Colt Lyerla, who spent most of training camp with the Green Bay Packers, is back in Oregon and probably up to his old tricks. That is, getting high and getting arrested.
Lyerla was arrested over the weekend for driving under the influence of intoxicants. Those intoxicants are suspected of being either illegal drugs or prescription meds.
Lyerla was arrested about a year ago, after leaving the Oregon football team, for cocaine possession. So this isn’t his first rodeo.
Lyerla was signed by the Packers after a tryout in May. He suffered a knee injury during Family Night and then got jerked around by the organization. First, they waived him with the intent of re-signing him and putting him on injured reserve. Lyerla went unclaimed and the Packers did indeed follow through on that. That is, right up until they decided to release him again.
The second release came about because the Packers were supposedly concerned about keeping Lyerla out for an entire year, which is what would have happened if he were on injured reserve. Since he left his Oregon team in September of 2013, a stint on injured reserve would have meant barely playing or practicing for two years.
The Packers gave Lyerla an injury settlement and sent him on his way, while holding out the carrot that maybe we’ll bring you back later in the season.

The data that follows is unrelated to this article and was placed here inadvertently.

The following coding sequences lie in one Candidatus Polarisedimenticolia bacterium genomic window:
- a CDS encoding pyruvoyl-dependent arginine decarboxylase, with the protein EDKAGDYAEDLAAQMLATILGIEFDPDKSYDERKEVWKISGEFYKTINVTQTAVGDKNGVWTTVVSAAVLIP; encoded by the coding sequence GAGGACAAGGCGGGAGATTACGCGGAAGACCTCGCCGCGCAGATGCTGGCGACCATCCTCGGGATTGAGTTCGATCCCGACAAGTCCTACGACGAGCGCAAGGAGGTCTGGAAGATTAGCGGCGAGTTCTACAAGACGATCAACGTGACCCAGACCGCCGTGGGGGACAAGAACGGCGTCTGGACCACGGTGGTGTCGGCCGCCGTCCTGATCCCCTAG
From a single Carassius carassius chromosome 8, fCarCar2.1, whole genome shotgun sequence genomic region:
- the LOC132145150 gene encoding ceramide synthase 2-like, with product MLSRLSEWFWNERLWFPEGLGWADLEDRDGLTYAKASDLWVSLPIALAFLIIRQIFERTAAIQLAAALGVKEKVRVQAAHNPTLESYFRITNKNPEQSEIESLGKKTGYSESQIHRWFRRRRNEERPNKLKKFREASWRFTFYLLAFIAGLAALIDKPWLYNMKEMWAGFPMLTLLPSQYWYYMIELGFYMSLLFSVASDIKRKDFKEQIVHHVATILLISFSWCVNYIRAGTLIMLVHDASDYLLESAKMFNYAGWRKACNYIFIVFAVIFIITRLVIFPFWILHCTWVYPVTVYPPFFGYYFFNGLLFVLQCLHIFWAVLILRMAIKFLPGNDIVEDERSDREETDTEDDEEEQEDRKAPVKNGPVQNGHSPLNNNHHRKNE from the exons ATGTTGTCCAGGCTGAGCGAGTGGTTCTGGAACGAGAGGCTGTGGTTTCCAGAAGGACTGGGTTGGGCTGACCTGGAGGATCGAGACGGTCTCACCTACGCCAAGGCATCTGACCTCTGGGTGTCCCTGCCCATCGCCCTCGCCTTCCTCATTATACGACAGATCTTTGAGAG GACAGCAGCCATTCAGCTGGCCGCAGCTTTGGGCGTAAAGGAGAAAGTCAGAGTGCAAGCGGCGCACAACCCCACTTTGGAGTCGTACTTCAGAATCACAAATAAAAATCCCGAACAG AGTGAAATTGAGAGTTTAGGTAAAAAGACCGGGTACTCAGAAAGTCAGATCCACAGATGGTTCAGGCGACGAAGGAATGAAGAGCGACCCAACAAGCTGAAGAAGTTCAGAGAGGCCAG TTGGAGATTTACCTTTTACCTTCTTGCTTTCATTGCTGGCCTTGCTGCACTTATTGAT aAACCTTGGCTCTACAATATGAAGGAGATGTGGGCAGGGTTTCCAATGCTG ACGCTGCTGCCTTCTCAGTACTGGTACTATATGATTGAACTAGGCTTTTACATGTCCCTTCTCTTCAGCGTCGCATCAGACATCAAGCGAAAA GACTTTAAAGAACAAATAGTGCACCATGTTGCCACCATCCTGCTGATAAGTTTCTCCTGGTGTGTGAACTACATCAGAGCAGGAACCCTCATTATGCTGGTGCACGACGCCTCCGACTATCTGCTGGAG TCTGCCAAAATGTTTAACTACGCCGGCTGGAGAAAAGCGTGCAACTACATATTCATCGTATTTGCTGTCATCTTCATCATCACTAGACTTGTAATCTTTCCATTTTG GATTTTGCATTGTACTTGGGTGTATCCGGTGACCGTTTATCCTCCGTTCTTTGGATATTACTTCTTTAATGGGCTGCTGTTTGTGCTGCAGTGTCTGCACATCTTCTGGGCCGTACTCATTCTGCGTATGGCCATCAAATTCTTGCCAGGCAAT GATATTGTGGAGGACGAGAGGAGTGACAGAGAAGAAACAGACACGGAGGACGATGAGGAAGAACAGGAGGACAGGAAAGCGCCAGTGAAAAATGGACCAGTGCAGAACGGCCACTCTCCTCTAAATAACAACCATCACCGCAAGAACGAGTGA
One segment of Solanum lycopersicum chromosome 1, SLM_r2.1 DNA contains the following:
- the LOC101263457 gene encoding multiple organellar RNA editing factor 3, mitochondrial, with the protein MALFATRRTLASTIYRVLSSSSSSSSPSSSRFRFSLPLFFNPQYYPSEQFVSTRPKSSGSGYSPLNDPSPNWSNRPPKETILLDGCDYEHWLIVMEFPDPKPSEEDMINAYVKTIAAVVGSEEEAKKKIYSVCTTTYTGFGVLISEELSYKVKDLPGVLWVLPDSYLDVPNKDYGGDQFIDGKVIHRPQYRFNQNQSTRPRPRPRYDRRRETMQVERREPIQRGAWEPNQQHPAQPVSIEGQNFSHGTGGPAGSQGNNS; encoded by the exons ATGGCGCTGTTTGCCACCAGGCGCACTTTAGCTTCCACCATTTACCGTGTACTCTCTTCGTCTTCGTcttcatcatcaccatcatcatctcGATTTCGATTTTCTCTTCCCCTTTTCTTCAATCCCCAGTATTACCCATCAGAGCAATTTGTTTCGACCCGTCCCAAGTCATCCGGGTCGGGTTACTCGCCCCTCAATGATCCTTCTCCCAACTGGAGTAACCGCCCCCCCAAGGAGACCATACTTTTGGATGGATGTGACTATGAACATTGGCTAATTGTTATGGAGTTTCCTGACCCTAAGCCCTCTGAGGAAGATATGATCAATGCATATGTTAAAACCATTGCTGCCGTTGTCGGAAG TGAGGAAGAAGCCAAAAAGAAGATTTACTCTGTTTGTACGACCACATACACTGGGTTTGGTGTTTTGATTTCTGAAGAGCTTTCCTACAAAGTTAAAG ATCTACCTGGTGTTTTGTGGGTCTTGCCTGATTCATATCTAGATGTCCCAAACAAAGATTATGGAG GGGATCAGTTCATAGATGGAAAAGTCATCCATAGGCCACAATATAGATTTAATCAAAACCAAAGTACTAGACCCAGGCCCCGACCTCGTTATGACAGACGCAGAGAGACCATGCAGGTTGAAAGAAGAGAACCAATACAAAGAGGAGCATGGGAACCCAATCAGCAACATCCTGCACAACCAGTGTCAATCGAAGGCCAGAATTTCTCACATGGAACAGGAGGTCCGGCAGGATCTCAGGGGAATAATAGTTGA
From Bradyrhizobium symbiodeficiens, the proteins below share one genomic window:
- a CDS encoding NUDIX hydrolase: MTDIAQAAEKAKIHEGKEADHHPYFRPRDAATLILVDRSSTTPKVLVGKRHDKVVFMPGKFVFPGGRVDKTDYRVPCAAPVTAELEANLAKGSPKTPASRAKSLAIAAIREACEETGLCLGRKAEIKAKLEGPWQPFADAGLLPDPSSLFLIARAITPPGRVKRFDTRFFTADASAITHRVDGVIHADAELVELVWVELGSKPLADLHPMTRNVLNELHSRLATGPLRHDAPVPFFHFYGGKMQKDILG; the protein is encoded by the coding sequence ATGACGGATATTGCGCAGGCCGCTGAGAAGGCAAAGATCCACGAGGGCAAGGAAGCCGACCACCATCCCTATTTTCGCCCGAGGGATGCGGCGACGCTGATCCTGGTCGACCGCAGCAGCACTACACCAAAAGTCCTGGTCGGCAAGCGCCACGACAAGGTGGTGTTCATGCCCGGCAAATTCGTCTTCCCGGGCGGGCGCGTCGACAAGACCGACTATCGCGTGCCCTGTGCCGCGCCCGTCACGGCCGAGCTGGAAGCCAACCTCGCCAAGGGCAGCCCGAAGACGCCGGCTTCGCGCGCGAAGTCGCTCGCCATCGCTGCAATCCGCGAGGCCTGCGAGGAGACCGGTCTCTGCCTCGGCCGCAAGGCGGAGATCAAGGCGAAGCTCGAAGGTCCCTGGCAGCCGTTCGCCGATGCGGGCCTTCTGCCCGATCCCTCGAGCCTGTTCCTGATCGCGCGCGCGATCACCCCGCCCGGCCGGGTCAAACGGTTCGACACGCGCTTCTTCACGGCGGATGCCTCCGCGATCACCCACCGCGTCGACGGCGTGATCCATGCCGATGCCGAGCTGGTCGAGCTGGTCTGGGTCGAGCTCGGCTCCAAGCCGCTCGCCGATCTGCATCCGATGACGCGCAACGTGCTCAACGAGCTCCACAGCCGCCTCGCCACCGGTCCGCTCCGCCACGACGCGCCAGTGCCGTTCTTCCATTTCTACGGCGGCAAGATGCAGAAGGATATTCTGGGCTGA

Well, big surprise that a guy with substance abuse issues couldn’t stay on the straight and narrow.
As someone who has enjoyed his (and your) fair share of substances, I can tell you free time and a pile of cash is best used for one thing. Well, maybe two things if you like escorts. And who doesn’t?
Look, it’s a business and blah, blah, blah, but if the Packers really gave a shit about Colt Lyerla, they would have kept him in the program.
Sending him away with an injury settlement, well… they may as well have given him a briefcase full of blow, a handle of Jack, a box of condoms and a suite at the Hilton.
So Lyerla got caught rolling around under the influence of something. Amazing.
We understand it isn’t the Packers’ job to watch out for the welfare of the players, but they position the organization as one that holds itself to a higher standard.
And maybe they do hold themselves to a higher standard. When it’s convenient for them.